The true character of family and friends tend to show when a loved one is diagnosed with a progressive illness. Nowhere is that more evident than with a diagnosis of Alzheimer’s or other form of dementia. It’s not that people don’t want to help; they’re either unable, afraid, or unfortunately too selfish.
All family situations are different
Hopefully, you are in the situation where your family unites during difficult times. Regrettably, most families do not. Today’s family also tends to be more separated both geographically and emotionally than with past generations. We live hundreds if not thousands of miles apart, and we feel that we have good communication if we send an email once a month and talk on the holidays.
Family and friends will be a stressor
For whatever reason, you are the primary caregiver and you carry the vast majority of responsibility and stress. Family and friends will likely be just another stressor in an already difficult situation. As such, you need to do whatever you can to mitigate this potential agitation. You probably won’t win all of the battles but you can at least find out who is on your side.
Give them a chance to help
I’m a firm believer in giving people the benefit of the doubt the first couple of times (OK, I usually only give one chance but with Alzheimer’s it’s probably best to give them a couple of tries). After this, you can then base your judgment. At least you will have peace-of-mind knowing you tried to engage them. Otherwise, if you don’t engage family and friends early, they will likely use this as an excuse forever – “Well, you never asked for help so how could I have known?” Uugh.
Related TinT Article: Caregiver’s Friend: Do This But Don’t Do That
It starts with communication and education
Avoid these potential problems by letting everyone in the family know about the diagnosis including friends when appropriate. Face-to-face conversations are always the best but they are not always possible. When an in-person conversation is not possible, pick up the phone. Resist the urge to send a blanket email to everyone. Email is too impersonal and people will ignore email, and oh boy am I tired of hearing, “Oh, I didn’t see it, maybe it’s in my SPAM folder”.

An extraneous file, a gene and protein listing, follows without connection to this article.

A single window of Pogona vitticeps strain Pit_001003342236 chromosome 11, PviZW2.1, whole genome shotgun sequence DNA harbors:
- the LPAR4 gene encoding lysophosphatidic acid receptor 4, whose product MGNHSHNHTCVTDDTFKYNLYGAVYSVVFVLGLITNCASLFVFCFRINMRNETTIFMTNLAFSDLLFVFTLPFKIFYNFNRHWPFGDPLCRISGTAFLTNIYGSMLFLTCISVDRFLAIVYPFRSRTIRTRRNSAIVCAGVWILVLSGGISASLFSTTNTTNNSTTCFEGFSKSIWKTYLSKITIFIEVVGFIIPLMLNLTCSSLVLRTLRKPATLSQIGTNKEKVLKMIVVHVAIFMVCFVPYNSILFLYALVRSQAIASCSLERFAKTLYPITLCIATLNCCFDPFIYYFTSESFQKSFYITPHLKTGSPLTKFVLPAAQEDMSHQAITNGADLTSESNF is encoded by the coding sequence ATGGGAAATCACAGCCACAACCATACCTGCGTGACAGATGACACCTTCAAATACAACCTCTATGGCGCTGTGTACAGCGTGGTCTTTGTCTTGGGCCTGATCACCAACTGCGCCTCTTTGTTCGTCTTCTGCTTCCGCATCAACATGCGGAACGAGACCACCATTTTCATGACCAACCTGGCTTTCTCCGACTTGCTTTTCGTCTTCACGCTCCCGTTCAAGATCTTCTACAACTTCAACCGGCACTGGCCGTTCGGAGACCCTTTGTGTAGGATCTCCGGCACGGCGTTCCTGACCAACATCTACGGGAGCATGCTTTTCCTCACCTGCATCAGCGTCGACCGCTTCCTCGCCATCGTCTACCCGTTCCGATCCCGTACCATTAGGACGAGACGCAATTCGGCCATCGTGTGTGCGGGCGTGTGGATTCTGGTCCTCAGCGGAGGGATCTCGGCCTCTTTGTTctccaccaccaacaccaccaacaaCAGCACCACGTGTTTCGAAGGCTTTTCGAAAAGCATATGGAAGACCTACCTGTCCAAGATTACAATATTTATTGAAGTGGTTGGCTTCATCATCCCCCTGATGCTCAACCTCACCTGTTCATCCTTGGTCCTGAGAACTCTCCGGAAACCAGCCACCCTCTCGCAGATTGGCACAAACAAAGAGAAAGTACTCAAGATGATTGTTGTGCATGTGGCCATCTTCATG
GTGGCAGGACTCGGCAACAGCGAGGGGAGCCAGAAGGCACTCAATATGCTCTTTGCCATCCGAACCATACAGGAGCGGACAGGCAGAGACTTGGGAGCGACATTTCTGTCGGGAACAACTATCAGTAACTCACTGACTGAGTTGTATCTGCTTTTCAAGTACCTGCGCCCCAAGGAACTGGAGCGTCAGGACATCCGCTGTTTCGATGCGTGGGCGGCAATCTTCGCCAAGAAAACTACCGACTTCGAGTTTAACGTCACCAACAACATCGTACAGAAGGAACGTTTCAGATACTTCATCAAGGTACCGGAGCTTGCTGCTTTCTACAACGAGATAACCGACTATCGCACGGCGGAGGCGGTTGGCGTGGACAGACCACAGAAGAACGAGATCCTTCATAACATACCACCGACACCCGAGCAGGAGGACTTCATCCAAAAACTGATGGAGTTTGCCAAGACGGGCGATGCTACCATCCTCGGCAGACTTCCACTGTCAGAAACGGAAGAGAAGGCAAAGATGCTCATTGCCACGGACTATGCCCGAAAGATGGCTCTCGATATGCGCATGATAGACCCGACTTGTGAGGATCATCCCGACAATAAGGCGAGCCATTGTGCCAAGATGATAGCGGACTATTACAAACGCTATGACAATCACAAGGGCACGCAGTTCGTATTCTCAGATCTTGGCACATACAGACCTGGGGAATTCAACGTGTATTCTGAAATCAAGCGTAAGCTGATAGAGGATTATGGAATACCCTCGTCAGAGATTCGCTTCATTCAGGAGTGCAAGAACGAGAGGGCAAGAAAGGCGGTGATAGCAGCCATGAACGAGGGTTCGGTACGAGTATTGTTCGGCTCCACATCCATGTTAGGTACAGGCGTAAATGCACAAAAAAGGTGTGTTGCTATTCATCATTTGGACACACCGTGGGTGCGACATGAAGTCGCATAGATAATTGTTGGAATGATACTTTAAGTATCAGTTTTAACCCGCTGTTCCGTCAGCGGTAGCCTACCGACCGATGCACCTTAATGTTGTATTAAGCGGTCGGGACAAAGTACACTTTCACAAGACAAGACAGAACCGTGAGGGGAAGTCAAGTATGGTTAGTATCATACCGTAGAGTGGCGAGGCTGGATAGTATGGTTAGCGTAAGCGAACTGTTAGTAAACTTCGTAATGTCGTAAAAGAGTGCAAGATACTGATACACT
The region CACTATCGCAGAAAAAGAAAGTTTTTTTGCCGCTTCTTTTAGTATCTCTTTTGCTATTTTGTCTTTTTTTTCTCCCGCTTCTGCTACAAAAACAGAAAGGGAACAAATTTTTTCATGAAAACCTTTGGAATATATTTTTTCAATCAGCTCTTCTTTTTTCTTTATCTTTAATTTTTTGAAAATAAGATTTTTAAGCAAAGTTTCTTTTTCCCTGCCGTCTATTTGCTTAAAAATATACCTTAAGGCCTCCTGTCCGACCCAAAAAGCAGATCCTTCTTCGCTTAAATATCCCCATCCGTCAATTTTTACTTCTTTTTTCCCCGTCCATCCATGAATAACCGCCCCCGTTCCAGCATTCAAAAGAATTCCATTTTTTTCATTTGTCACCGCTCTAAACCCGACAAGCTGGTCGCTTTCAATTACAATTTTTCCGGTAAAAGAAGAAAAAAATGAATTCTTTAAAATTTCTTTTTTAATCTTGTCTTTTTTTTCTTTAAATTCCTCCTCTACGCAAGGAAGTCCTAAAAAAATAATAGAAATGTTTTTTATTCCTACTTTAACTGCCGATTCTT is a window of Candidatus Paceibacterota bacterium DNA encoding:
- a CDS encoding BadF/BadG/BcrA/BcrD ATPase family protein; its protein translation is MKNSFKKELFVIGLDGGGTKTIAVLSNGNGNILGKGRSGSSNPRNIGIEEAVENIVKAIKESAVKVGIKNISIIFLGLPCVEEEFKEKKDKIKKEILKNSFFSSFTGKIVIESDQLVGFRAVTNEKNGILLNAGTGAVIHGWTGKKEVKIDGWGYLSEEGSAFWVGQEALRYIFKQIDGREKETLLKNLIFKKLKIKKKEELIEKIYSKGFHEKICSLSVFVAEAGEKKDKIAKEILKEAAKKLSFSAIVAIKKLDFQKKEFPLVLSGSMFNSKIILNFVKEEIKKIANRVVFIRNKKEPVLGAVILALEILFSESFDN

A group meeting is best
Bring everyone together in a social setting. Don’t forget to include your loved one every step of the way. Have a pot luck or buy pizza. Keep the mood light. Schedule it at a time that works for everyone – don’t give people excuses to avoid the meeting. If someone can’t attend in person, use video chat or get a free teleconference number (suggested link at bottom of article) so they can participate.
With Alzheimer’s, I really believe the main reason people avoid the care partners is because of fear. Fear of the unknown. We tend to avoid situations that we don’t understand or might embarrass us. To be honest, I’m still a little anxious when I’m meeting someone with Alzheimer’s disease. How will they act? How do I act? What if they do something odd and I don’t handle it properly?
It takes practice for people without knowledge of the situation. But I truly believe if you help them understand, they will learn. It’s up to you to share with family and friends what you have learned. Often times, people will visit with your loved one and they will leave saying, “I didn’t see anything wrong”. These are the people that will probably insult you without even knowing it. Remember, it’s not their fault – there are just uninformed.
I remember meeting a gentlemen and having lunch with him and his wife. I knew he had Alzheimer’s but I couldn’t really tell. Sure he was a little hesitant at answering the waiter’s numerous questions about the choice of bread but who isn’t. It wasn’t two weeks later that his wife had to place him in a memory care facility because he had become too dangerous around the house. I would never have known.
Related TinT Article: My Letter to You: You Must Teach Me Alzheimer’s
Involved, educated, and informed
Remember, your best chance at getting support and avoiding future conflict with family and friends is to get them involved early, continually educate them, and keep them informed.
For a little more insight, please check out my pamphlet by the National Institute on Aging:
Helping Family and Friends Understand Alzheimer’s Disease
And as promised above, here is a link to a free conference call service: Free Conference Call
I’ve had friends use this service without a problem. Long-distance rates do apply but if you use a cell phone you should be able to avoid these fees.
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What do you think, is it possible to include your family & friends? Do you have any tips for our other readers?